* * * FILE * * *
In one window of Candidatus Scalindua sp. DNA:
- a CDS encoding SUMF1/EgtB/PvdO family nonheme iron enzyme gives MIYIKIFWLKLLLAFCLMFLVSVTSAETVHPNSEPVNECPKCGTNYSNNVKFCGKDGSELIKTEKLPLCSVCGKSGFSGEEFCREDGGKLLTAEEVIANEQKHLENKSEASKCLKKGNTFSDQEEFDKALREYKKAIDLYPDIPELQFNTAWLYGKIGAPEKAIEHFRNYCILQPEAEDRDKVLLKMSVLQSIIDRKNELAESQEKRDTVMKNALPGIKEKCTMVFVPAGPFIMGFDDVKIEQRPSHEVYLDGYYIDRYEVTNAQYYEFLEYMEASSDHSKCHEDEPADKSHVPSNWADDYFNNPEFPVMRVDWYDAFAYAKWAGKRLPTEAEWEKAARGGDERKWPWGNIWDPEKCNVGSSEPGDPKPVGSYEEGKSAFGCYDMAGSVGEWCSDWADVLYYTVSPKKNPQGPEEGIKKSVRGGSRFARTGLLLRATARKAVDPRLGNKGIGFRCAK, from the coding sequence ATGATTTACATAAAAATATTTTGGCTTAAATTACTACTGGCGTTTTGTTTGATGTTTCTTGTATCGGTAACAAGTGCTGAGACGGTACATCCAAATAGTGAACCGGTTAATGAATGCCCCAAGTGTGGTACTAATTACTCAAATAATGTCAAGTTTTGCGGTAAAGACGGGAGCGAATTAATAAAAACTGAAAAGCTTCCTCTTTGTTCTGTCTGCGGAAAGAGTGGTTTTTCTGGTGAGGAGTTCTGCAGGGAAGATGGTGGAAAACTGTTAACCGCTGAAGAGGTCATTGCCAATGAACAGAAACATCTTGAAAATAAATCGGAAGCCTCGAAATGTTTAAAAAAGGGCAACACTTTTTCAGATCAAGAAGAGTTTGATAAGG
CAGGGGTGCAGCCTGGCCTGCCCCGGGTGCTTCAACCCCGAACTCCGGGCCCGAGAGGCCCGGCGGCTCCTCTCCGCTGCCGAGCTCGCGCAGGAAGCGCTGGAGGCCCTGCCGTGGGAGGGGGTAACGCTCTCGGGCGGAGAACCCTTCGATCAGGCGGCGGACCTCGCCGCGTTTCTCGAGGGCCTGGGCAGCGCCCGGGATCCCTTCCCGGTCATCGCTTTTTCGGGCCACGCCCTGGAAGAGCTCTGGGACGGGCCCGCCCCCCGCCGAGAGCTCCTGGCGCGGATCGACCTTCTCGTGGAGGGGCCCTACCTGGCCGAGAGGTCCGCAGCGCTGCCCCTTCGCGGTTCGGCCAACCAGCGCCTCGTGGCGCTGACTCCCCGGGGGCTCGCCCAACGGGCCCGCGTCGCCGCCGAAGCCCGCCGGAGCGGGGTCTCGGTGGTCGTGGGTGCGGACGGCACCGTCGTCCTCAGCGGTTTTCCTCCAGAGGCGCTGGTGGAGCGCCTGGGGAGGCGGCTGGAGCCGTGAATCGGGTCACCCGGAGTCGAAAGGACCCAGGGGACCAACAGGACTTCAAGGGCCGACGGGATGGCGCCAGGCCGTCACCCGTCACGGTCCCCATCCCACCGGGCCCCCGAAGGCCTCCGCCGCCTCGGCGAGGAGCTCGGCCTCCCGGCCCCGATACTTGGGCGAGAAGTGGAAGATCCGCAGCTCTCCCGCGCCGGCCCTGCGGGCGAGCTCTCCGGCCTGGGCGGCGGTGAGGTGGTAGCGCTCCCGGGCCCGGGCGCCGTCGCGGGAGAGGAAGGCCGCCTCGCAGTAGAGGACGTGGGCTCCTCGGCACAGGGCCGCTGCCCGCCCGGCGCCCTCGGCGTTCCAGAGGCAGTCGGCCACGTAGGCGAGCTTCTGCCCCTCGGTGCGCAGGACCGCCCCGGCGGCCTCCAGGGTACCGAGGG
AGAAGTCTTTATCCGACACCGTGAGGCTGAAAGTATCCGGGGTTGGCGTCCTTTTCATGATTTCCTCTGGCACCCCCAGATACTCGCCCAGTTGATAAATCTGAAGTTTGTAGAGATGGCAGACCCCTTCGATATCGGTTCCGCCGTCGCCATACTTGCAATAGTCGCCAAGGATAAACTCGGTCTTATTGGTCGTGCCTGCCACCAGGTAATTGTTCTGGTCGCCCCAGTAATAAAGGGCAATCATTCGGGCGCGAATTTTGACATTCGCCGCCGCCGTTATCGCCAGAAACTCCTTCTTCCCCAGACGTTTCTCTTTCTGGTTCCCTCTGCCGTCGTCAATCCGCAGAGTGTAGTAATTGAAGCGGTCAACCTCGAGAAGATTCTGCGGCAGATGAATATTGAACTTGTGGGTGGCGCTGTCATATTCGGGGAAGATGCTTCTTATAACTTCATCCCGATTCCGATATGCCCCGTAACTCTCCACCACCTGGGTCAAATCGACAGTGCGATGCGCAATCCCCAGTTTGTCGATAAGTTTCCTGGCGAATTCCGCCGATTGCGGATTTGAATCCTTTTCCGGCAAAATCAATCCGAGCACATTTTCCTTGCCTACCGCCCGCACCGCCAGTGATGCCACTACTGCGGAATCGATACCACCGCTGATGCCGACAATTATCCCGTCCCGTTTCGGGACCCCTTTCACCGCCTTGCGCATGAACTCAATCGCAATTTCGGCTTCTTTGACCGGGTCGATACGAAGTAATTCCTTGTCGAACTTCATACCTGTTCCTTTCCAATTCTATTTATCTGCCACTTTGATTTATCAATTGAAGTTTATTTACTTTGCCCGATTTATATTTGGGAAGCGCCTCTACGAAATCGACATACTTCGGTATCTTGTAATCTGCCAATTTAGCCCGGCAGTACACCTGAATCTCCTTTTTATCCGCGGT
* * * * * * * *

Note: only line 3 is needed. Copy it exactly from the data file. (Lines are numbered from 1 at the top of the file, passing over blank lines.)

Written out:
CAGGGGTGCAGCCTGGCCTGCCCCGGGTGCTTCAACCCCGAACTCCGGGCCCGAGAGGCCCGGCGGCTCCTCTCCGCTGCCGAGCTCGCGCAGGAAGCGCTGGAGGCCCTGCCGTGGGAGGGGGTAACGCTCTCGGGCGGAGAACCCTTCGATCAGGCGGCGGACCTCGCCGCGTTTCTCGAGGGCCTGGGCAGCGCCCGGGATCCCTTCCCGGTCATCGCTTTTTCGGGCCACGCCCTGGAAGAGCTCTGGGACGGGCCCGCCCCCCGCCGAGAGCTCCTGGCGCGGATCGACCTTCTCGTGGAGGGGCCCTACCTGGCCGAGAGGTCCGCAGCGCTGCCCCTTCGCGGTTCGGCCAACCAGCGCCTCGTGGCGCTGACTCCCCGGGGGCTCGCCCAACGGGCCCGCGTCGCCGCCGAAGCCCGCCGGAGCGGGGTCTCGGTGGTCGTGGGTGCGGACGGCACCGTCGTCCTCAGCGGTTTTCCTCCAGAGGCGCTGGTGGAGCGCCTGGGGAGGCGGCTGGAGCCGTGAATCGGGTCACCCGGAGTCGAAAGGACCCAGGGGACCAACAGGACTTCAAGGGCCGACGGGATGGCGCCAGGCCGTCACCCGTCACGGTCCCCATCCCACCGGGCCCCCGAAGGCCTCCGCCGCCTCGGCGAGGAGCTCGGCCTCCCGGCCCCGATACTTGGGCGAGAAGTGGAAGATCCGCAGCTCTCCCGCGCCGGCCCTGCGGGCGAGCTCTCCGGCCTGGGCGGCGGTGAGGTGGTAGCGCTCCCGGGCCCGGGCGCCGTCGCGGGAGAGGAAGGCCGCCTCGCAGTAGAGGACGTGGGCTCCTCGGCACAGGGCCGCTGCCCGCCCGGCGCCCTCGGCGTTCCAGAGGCAGTCGGCCACGTAGGCGAGCTTCTGCCCCTCGGTGCGCAGGACCGCCCCGGCGGCCTCCAGGGTACCGAGGG